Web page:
Preparation of Synaptosomes

Twenty-four hours after excitotoxic injury, mice were sacrificed by rapid decapitation under anesthesia. The lesioned (left) hemisphere was dissected into striatal and nonstriatal areas. The contralateral hemisphere was then dissected into the corresponding parts. Synaptosomes were prepared essentially as described previously (Andersen J M, Myhre O, Fonnum F. 2003. Discussion of the role of the extracellular signal-regulated kinase-phospholipase A2 pathway in production of reactive oxygen species in Alzheimer's disease. Neurochem Res 28: 319-326.). Briefly, different regions of the brain were removed and placed on ice. Specimens with the same areas and treatment conditions were pooled (n=2) and subjected to homogenization on ice in 10 volumes of 0.32M sucrose. Homogenates were centrifuged at 4° C. for 10 min at 600 g. The supernatant was then diluted 1:1 with 1.3M sucrose to obtain a suspension with a final sucrose concentration of 0.8M. This suspension was subjected to centrifugation at 20,000 g for 30 min at 4° C., yielding a myelin-rich supernatant and a pellet (P2) consisting of synaptosomes free of myelin. The supernatant was discarded, and the pellet was resuspended in 0.32M sucrose buffer (pH 7.4). Synaptosomes were held on ice, usually for 15-20 min, until experiments were performed. The concentration of synaptosomes used for the experiments was corrected as milligrams of protein.

Statistical Analysis

Statistical comparisons between study groups were performed using analysis of variance followed by Dunnett's test. P values less than 0.05 were considered biologically significant.

Locomotor Activity Test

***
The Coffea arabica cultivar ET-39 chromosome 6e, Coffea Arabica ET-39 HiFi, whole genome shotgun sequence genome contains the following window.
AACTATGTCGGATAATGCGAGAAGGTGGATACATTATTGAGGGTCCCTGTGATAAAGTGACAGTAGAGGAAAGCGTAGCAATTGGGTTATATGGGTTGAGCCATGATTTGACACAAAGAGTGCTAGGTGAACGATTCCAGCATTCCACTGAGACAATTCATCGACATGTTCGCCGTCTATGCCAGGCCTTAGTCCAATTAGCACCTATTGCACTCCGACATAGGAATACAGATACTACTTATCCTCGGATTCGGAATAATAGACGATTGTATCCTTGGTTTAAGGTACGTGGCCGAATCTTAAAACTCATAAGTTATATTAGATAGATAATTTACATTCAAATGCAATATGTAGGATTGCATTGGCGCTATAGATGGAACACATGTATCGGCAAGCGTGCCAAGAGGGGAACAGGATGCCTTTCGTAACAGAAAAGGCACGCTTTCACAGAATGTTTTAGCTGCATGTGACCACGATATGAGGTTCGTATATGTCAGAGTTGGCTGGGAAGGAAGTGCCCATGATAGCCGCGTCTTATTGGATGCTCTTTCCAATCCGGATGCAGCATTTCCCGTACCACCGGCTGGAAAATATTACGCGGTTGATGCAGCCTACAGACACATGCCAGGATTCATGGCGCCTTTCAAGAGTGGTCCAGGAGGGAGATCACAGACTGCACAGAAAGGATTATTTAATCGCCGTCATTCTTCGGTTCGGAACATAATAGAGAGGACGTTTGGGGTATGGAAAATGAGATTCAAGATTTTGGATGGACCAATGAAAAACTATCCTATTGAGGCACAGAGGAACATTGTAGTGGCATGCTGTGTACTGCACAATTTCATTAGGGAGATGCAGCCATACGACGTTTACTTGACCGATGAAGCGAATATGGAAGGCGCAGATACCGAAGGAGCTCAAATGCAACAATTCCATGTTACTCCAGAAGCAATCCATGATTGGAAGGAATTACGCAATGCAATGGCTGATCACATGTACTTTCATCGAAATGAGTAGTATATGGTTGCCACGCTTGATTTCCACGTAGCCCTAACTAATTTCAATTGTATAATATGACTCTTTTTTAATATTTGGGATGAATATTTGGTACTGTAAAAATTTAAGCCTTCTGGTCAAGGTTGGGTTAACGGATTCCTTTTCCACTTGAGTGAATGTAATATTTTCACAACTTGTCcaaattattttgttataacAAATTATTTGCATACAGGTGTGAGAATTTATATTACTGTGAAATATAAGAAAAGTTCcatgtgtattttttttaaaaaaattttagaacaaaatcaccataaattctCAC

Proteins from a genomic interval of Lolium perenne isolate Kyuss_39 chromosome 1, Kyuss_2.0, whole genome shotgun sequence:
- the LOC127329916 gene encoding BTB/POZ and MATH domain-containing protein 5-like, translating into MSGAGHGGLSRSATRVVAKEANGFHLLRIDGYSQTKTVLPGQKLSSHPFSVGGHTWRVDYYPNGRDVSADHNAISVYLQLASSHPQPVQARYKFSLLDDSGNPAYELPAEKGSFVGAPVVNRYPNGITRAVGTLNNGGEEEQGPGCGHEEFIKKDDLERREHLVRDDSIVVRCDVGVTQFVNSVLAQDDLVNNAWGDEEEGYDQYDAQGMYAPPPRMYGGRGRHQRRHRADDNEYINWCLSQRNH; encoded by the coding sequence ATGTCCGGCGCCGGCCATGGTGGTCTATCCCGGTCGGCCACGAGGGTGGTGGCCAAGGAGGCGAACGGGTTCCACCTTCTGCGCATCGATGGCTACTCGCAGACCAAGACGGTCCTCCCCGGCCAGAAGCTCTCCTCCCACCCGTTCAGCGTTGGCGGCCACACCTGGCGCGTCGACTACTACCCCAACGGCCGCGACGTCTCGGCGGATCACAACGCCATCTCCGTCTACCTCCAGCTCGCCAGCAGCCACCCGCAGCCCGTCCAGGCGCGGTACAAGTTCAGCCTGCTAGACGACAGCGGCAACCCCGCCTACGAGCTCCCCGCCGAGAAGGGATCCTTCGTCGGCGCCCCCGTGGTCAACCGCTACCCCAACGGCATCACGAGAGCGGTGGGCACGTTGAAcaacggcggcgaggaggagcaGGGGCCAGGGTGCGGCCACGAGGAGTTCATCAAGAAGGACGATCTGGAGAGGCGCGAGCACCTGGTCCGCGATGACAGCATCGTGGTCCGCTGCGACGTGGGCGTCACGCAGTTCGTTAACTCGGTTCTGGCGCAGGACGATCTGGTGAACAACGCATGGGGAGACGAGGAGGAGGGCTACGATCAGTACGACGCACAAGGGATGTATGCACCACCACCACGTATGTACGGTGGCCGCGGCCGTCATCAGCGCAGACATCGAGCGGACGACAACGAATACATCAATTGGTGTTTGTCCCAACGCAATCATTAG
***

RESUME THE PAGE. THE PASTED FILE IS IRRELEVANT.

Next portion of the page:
All experiment animals received a locomotor activity test 1 day before and 1 day after excitotoxic injury.

Result:

Locomotor Activity was Impaired after Excitotoxic Injury and Attenuated by Combined Treatment with Memantine and Tea Polyphenol.

The administration of NMDA in mouse striatum caused significant impairment of locomotor activity. Locomotor activity tests administered to the experimental mice were recorded 24 hr before and after excitotoxic injury. In the control group, a significant decrease was noted in ambulation distance, jump, and vertical plane entry after excitotoxic injury (n=8, P<0.01; FIG. 1). An increase in rest time was also noted. Treatment with memantine or tea polyphenol alone caused substantial but nonsignificant improvement in the impaired locomotor activity. Combined treatment with memantine and tea polyphenol could significantly protect mice from impairment of locomotor activity after excitotoxic injury (n=8, P<0.05; FIG. 1).

Measurements of Na+, K+-ATPase Activity

ATPase activity was determined by measuring the amount of inorganic phosphate (Pi) released from the substrate ATP according to a previously described colorimetric method. The method permitted the quantification of Na+, K+-ATPase and Mg2+-ATPase activity in the same sample. Briefly, ATPase reactions were initiated in a mixture containing NaCl (354 mM), KCl (14.4 mM), MgCl2 (3.6 mM), NaHCO3 (37.5 mM), ethyleneglycol bis(amino-ethylether) tetraacetate (1.5 mM), glucose (33.3 mM), and ATP (9 mM) and in the absence or presence of ouabain (1 mM). Synaptosomes prepared from different areas (striatum and nonstriatum) of the same brain were incubated at 37° C.±0.5° C. for 30 min in the reaction mixture. Reactions were terminated by the addition of 150 L of a solution containing ammonium molybdate (1.05%), malachite green hydrochloride (0.034%), and Triton-X (0.6%). To stabilize the color reaction, 10 L of a sodium citrate solution (34%) was added, and the assay solution was held at room temperature for 20 min. Optical density at 630 nm was determined by an ELISA reader (Dynatech MR-7000). The absorbance values obtained were converted to activity values by linear regression using a standard curve for sodium monobasic phosphate included in the assay at various concentrations. Pi released (in mmol/L) was taken to represent the concentration of inorganic phosphate released by the enzymatic hydrolysis of ATP. Na+, K+-specific ATPase activity was determined by subtracting ouabain-insensitive Mg2+-ATPase activity from total Na+, K+- and Mg2+-ATPase activity (Cheng P W, Liu S H, Hsu C J, Lin-Shiau S Y. 2005. Correlation of increased activities of Na+, K+-ATPase and Ca2+-ATPase with the reversal of cisplatin ototoxicity induced by D-methionine in guinea pigs. Hear Res 205: 102-109.). Protein concentration was determined colorimetrically with a commercial bicinchoninic acid kit (Pierce, Rockford, Ill.).

Result: